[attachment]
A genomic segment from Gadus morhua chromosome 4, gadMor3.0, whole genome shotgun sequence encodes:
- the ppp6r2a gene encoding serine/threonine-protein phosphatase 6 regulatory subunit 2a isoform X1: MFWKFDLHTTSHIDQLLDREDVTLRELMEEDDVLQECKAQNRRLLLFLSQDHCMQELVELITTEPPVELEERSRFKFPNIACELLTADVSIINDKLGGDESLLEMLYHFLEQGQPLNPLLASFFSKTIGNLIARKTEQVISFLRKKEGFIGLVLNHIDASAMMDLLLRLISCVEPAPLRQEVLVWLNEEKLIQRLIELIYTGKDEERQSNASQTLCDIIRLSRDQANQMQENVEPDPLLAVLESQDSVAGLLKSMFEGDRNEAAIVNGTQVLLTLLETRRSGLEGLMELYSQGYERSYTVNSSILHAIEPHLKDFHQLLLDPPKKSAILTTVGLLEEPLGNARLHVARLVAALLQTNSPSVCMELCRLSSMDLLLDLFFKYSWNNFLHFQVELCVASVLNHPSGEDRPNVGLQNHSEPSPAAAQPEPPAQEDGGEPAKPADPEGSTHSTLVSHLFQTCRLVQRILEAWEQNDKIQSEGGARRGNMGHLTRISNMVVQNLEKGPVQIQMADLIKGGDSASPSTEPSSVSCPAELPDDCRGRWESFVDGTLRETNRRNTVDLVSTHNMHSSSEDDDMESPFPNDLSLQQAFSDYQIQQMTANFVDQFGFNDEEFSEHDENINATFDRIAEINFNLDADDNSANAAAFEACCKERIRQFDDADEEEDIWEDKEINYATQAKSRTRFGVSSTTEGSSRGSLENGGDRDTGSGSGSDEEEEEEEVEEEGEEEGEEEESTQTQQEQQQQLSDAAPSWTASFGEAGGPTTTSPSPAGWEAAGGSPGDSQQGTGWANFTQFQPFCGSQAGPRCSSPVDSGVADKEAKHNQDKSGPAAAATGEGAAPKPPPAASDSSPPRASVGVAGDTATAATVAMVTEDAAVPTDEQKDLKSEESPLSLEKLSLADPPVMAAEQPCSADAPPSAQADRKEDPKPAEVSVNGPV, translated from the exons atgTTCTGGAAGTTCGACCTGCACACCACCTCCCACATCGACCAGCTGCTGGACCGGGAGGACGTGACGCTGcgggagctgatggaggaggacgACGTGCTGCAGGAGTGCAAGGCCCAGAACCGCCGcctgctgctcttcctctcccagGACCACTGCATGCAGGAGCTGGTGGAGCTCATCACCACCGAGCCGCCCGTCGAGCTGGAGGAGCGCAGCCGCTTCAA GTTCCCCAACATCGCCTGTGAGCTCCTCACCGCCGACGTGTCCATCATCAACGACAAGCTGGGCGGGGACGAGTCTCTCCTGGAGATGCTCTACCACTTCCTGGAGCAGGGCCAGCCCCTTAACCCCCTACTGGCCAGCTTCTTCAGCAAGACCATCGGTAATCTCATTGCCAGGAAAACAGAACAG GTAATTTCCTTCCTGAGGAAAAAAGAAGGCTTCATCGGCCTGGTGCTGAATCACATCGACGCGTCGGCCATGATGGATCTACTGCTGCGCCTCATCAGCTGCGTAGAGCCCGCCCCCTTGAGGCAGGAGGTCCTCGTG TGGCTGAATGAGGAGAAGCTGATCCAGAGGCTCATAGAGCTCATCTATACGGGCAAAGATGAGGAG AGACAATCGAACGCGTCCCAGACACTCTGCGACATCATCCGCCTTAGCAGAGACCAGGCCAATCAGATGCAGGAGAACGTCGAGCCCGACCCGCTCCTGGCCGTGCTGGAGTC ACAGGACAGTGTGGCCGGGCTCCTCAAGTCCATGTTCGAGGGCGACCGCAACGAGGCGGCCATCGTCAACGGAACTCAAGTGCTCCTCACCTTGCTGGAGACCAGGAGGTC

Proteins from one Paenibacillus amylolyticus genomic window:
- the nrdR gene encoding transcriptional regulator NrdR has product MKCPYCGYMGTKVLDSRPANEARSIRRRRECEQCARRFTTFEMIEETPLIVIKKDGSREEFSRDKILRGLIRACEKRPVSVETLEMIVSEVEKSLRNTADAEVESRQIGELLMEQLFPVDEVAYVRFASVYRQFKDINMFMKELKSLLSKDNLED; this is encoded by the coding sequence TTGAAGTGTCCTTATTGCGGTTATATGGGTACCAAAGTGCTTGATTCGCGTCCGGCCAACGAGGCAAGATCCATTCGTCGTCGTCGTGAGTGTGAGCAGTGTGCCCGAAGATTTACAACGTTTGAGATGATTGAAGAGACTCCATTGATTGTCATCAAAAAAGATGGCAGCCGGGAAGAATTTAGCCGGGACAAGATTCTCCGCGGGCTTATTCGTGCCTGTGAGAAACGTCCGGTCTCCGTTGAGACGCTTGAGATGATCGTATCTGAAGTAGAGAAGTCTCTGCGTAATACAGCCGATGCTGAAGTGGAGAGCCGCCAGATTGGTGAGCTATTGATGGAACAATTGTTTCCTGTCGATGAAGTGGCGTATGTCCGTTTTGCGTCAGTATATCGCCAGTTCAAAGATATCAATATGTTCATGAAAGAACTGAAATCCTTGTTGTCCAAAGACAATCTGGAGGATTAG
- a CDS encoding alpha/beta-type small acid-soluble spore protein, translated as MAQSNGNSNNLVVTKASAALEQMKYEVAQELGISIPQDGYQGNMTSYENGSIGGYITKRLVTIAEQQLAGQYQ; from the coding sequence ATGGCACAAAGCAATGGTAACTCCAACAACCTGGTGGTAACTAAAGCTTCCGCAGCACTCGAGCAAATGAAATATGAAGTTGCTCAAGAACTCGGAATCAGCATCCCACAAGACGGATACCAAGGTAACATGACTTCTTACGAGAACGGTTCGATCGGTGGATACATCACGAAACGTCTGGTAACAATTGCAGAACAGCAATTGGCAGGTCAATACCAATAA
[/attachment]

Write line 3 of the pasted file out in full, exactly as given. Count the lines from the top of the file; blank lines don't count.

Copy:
Proteins from one Paenibacillus amylolyticus genomic window: